While 3D printing there are few things worse than getting half way through a print and realizing that the filament is getting stuck in the drive gear. Which happens when you’re running cold filament on a hard metal gear with relatively sharp teeth.
Which leads to the need to clean out the drive gear! Keeping the drive gear clean can help the filament keep flowing in the right direction and at the right speed leaving you with less errors on your prints and better layer adhesion.
The feed mechanism on the Replicator style 3D printers from Makerbot and the various open-source manufacturers consist of a drive gear applying pressure the the filament and a roller to help press the filament against the gear. We’re going to take a look at what parts are involved on the CTC printer and how to remove and clean them.
First I unloaded the filament and waited until the printer was cool. Not waiting for the printer to cool down before removing the various hot-end and cooling parts can result in being injured; so I’m not going to do that.
Warning: Do not force any parts together or apart. The process notes here are based on a specific model of 3D printer and may not apply to yours. Make sure you take all necessary precautions and refer to your manufacturer with any questions.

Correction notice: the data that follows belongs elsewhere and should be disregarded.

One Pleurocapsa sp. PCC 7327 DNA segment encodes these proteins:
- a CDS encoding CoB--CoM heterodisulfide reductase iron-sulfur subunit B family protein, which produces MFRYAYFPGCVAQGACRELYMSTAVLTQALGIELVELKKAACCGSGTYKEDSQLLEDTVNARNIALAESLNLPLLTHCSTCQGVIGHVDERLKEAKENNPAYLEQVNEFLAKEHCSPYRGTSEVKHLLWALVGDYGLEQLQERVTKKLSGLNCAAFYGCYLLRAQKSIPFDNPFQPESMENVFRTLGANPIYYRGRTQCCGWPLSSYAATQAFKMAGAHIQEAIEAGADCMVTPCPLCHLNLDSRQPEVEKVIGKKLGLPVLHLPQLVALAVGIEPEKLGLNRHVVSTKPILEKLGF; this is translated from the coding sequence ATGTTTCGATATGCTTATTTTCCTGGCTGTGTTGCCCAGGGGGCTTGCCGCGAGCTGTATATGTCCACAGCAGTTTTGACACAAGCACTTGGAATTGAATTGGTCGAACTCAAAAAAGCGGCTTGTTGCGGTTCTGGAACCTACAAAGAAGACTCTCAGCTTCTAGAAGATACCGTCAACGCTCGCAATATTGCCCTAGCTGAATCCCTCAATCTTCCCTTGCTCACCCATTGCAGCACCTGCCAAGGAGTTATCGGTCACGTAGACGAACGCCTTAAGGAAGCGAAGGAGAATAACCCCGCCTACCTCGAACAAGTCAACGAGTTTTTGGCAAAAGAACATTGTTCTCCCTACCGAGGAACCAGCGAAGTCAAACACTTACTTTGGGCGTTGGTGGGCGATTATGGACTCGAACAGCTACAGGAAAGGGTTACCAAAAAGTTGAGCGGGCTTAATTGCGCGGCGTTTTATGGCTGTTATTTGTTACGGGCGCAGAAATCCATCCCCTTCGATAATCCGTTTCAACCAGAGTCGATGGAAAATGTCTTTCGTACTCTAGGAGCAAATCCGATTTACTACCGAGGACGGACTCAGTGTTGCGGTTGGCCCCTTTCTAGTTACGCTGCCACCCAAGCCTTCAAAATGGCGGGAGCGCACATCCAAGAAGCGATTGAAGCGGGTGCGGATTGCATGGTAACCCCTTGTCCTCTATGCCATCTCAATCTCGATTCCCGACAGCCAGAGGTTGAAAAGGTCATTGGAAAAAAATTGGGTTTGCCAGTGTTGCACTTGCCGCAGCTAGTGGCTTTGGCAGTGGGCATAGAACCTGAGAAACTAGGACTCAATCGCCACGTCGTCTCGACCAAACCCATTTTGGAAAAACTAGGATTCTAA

Once the printer is back at room temperature I needed to remove the fan through-bolts (two in the case of the CTC pictured). I was then able to unscrew the two screws holding together our filament feed guide components. Being careful not to loose any of them during the process.
With the feed guide removed the remaining part on this printer is a feed gear. In the case of the CTC it’s held on by a set screw that needs to be loosened to remove the gear. When I loosen up the set screw it comes forward and off the motor.
And it’s full of ABS gunking up it’s gear!
What I’m going to do to clear that out is get a set of brushes. Since the gear in question is a hardened metal I’ll use a soft plastic brush and a harder brass brush. I’ll then pick out any remaining bits of plastic with a small screwdriver.
Once that’s done the feed assembly gets rebuilt in the reverse order I took it apart and it’s back to extruding 3D prints!